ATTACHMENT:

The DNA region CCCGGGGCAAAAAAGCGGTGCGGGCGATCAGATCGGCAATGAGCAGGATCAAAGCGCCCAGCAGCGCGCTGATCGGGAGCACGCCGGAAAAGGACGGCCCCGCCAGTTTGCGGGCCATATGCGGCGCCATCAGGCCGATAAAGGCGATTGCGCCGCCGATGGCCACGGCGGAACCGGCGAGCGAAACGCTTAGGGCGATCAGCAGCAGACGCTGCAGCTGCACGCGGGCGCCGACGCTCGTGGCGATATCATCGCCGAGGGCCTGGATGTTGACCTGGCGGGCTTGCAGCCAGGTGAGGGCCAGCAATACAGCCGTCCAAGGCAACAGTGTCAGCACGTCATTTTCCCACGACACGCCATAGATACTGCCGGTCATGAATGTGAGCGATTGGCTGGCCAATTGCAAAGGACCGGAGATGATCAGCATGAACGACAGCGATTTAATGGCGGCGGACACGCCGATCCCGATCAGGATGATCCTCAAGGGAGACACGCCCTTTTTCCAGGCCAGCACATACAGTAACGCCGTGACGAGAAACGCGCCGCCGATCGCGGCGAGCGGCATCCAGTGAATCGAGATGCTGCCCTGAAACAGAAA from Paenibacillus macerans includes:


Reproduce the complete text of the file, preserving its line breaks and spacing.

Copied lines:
The DNA region CCCGGGGCAAAAAAGCGGTGCGGGCGATCAGATCGGCAATGAGCAGGATCAAAGCGCCCAGCAGCGCGCTGATCGGGAGCACGCCGGAAAAGGACGGCCCCGCCAGTTTGCGGGCCATATGCGGCGCCATCAGGCCGATAAAGGCGATTGCGCCGCCGATGGCCACGGCGGAACCGGCGAGCGAAACGCTTAGGGCGATCAGCAGCAGACGCTGCAGCTGCACGCGGGCGCCGACGCTCGTGGCGATATCATCGCCGAGGGCCTGGATGTTGACCTGGCGGGCTTGCAGCCAGGTGAGGGCCAGCAATACAGCCGTCCAAGGCAACAGTGTCAGCACGTCATTTTCCCACGACACGCCATAGATACTGCCGGTCATGAATGTGAGCGATTGGCTGGCCAATTGCAAAGGACCGGAGATGATCAGCATGAACGACAGCGATTTAATGGCGGCGGACACGCCGATCCCGATCAGGATGATCCTCAAGGGAGACACGCCCTTTTTCCAGGCCAGCACATACAGTAACGCCGTGACGAGAAACGCGCCGCCGATCGCGGCGAGCGGCATCCAGTGAATCGAGATGCTGCCCTGAAACAGAAA from Paenibacillus macerans includes: